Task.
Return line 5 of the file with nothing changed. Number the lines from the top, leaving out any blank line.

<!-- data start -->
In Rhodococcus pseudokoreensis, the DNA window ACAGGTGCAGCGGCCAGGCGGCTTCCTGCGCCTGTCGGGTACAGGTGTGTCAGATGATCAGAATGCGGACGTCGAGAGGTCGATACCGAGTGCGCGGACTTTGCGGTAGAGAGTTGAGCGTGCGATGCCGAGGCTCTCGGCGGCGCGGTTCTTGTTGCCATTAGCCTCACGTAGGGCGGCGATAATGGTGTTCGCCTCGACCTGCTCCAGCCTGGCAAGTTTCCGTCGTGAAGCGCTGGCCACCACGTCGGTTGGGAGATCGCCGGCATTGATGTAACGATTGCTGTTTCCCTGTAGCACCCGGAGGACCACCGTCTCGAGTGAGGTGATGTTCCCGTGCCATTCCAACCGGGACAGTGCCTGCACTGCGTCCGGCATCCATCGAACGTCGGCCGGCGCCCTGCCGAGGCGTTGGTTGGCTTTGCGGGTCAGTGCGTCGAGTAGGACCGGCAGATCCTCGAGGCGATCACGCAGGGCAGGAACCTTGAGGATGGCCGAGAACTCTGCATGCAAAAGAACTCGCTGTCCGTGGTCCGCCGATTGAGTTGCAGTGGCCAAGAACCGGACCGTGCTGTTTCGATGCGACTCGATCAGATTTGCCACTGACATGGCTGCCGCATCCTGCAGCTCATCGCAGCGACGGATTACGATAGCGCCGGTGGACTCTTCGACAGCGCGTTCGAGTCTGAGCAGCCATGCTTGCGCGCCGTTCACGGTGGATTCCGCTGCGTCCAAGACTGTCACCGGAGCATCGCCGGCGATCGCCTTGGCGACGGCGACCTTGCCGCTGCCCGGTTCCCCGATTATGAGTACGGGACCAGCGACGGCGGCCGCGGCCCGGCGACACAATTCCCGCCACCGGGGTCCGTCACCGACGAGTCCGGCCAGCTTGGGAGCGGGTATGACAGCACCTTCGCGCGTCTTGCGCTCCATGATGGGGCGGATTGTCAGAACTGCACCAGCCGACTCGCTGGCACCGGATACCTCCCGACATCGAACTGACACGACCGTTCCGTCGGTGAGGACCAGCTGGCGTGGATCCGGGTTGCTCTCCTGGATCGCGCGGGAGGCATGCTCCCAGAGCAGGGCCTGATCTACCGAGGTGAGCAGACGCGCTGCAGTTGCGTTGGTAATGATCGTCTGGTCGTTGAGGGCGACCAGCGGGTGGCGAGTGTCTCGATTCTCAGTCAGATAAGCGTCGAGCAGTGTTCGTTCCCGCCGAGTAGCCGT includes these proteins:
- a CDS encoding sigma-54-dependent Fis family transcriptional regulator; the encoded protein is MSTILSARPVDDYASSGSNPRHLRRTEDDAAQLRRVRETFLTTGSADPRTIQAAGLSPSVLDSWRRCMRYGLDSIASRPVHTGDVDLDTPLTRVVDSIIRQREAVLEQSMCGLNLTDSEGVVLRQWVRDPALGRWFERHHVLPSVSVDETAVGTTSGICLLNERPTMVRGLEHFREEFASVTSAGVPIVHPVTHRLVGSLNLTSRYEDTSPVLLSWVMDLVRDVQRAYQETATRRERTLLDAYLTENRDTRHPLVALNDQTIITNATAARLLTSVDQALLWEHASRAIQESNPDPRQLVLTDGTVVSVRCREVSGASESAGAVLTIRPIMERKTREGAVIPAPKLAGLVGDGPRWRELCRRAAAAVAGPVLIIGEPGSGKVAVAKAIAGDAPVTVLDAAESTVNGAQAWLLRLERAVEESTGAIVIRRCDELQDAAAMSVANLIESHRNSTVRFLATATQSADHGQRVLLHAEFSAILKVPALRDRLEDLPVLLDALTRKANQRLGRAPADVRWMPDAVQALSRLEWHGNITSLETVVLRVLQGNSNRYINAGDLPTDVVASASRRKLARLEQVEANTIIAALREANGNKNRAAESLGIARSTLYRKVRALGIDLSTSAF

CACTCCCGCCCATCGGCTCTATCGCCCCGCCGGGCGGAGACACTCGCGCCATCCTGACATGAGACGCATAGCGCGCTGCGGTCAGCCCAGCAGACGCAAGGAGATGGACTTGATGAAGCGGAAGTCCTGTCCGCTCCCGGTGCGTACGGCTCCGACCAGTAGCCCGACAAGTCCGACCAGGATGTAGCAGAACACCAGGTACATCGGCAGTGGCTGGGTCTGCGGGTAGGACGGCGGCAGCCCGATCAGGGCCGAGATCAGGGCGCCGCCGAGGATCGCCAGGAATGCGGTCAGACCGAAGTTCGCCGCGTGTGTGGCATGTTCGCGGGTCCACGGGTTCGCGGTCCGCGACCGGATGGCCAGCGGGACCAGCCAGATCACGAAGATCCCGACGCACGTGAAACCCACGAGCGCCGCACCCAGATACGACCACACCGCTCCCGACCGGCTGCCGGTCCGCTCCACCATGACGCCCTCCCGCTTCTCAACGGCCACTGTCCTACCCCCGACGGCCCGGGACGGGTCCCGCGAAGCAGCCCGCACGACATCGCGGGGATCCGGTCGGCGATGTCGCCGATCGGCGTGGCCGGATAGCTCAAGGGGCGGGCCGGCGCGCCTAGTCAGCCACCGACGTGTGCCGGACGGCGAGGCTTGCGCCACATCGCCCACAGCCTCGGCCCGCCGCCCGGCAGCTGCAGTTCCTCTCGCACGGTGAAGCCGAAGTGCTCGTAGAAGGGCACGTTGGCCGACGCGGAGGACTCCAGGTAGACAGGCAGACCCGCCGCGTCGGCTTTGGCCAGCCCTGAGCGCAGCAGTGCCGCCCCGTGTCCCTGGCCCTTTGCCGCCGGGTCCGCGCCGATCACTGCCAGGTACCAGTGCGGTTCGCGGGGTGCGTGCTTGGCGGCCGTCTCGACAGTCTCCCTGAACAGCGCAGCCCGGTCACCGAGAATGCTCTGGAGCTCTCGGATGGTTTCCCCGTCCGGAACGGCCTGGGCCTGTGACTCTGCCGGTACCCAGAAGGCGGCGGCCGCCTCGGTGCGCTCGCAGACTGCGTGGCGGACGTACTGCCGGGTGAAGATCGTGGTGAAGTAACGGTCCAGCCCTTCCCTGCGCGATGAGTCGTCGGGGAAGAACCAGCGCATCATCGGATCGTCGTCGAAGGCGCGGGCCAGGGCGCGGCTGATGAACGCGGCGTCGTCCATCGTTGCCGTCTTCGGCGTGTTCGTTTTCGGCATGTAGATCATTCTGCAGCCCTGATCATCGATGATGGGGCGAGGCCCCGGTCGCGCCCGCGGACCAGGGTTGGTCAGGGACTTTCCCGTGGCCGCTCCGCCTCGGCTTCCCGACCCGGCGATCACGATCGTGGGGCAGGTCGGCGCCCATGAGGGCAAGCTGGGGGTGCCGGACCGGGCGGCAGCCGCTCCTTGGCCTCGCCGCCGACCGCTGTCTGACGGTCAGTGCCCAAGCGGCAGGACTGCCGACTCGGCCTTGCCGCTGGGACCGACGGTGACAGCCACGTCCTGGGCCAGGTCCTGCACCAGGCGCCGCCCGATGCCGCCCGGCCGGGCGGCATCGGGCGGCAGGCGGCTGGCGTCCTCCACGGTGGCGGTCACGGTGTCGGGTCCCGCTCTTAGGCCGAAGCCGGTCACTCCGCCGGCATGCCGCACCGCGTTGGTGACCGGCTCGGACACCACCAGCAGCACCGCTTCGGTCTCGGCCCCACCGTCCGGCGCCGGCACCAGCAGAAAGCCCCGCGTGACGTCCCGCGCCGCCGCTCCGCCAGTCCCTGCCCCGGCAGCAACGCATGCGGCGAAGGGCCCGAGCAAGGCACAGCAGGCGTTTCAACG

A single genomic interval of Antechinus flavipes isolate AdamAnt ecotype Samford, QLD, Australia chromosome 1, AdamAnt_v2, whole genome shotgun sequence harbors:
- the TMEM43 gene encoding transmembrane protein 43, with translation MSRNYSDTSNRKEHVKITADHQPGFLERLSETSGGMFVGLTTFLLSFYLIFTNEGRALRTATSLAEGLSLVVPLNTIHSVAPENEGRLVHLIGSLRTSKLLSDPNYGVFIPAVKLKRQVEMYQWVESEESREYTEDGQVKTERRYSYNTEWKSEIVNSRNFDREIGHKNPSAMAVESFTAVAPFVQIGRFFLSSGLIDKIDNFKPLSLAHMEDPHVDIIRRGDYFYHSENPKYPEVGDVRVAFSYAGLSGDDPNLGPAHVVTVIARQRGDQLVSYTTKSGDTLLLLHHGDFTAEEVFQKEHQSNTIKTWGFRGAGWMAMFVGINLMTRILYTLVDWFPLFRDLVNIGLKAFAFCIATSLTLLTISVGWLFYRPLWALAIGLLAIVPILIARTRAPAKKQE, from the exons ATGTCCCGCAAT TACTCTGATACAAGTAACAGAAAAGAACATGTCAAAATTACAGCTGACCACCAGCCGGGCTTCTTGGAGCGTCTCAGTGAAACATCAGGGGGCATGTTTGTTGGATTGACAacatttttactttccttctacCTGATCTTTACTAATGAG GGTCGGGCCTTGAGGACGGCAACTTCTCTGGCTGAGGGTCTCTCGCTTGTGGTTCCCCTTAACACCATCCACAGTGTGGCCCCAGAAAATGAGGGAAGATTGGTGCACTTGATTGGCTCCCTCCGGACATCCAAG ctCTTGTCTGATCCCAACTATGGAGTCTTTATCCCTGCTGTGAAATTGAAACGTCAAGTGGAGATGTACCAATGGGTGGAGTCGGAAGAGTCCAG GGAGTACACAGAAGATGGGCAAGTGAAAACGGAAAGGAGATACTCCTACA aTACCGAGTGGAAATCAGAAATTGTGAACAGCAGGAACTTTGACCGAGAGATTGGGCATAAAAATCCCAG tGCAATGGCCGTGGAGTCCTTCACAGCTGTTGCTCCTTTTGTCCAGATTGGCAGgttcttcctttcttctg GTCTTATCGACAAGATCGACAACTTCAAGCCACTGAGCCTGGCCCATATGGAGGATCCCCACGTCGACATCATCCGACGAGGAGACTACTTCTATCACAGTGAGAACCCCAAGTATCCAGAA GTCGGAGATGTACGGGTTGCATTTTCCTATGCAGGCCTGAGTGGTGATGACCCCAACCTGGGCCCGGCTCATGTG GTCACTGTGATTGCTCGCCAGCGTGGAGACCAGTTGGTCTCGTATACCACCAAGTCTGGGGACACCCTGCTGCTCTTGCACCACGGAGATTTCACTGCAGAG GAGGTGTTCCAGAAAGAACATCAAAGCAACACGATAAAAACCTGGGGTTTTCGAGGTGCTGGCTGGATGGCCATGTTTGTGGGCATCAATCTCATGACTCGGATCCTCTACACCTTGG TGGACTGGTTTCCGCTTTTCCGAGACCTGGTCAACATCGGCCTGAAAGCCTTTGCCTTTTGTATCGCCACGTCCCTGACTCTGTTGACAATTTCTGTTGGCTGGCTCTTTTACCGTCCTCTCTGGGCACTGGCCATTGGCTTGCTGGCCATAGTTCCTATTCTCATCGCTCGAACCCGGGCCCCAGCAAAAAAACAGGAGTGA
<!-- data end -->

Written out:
- the TMEM43 gene encoding transmembrane protein 43, with translation MSRNYSDTSNRKEHVKITADHQPGFLERLSETSGGMFVGLTTFLLSFYLIFTNEGRALRTATSLAEGLSLVVPLNTIHSVAPENEGRLVHLIGSLRTSKLLSDPNYGVFIPAVKLKRQVEMYQWVESEESREYTEDGQVKTERRYSYNTEWKSEIVNSRNFDREIGHKNPSAMAVESFTAVAPFVQIGRFFLSSGLIDKIDNFKPLSLAHMEDPHVDIIRRGDYFYHSENPKYPEVGDVRVAFSYAGLSGDDPNLGPAHVVTVIARQRGDQLVSYTTKSGDTLLLLHHGDFTAEEVFQKEHQSNTIKTWGFRGAGWMAMFVGINLMTRILYTLVDWFPLFRDLVNIGLKAFAFCIATSLTLLTISVGWLFYRPLWALAIGLLAIVPILIARTRAPAKKQE, from the exons ATGTCCCGCAAT TACTCTGATACAAGTAACAGAAAAGAACATGTCAAAATTACAGCTGACCACCAGCCGGGCTTCTTGGAGCGTCTCAGTGAAACATCAGGGGGCATGTTTGTTGGATTGACAacatttttactttccttctacCTGATCTTTACTAATGAG GGTCGGGCCTTGAGGACGGCAACTTCTCTGGCTGAGGGTCTCTCGCTTGTGGTTCCCCTTAACACCATCCACAGTGTGGCCCCAGAAAATGAGGGAAGATTGGTGCACTTGATTGGCTCCCTCCGGACATCCAAG ctCTTGTCTGATCCCAACTATGGAGTCTTTATCCCTGCTGTGAAATTGAAACGTCAAGTGGAGATGTACCAATGGGTGGAGTCGGAAGAGTCCAG GGAGTACACAGAAGATGGGCAAGTGAAAACGGAAAGGAGATACTCCTACA aTACCGAGTGGAAATCAGAAATTGTGAACAGCAGGAACTTTGACCGAGAGATTGGGCATAAAAATCCCAG tGCAATGGCCGTGGAGTCCTTCACAGCTGTTGCTCCTTTTGTCCAGATTGGCAGgttcttcctttcttctg GTCTTATCGACAAGATCGACAACTTCAAGCCACTGAGCCTGGCCCATATGGAGGATCCCCACGTCGACATCATCCGACGAGGAGACTACTTCTATCACAGTGAGAACCCCAAGTATCCAGAA GTCGGAGATGTACGGGTTGCATTTTCCTATGCAGGCCTGAGTGGTGATGACCCCAACCTGGGCCCGGCTCATGTG GTCACTGTGATTGCTCGCCAGCGTGGAGACCAGTTGGTCTCGTATACCACCAAGTCTGGGGACACCCTGCTGCTCTTGCACCACGGAGATTTCACTGCAGAG GAGGTGTTCCAGAAAGAACATCAAAGCAACACGATAAAAACCTGGGGTTTTCGAGGTGCTGGCTGGATGGCCATGTTTGTGGGCATCAATCTCATGACTCGGATCCTCTACACCTTGG TGGACTGGTTTCCGCTTTTCCGAGACCTGGTCAACATCGGCCTGAAAGCCTTTGCCTTTTGTATCGCCACGTCCCTGACTCTGTTGACAATTTCTGTTGGCTGGCTCTTTTACCGTCCTCTCTGGGCACTGGCCATTGGCTTGCTGGCCATAGTTCCTATTCTCATCGCTCGAACCCGGGCCCCAGCAAAAAAACAGGAGTGA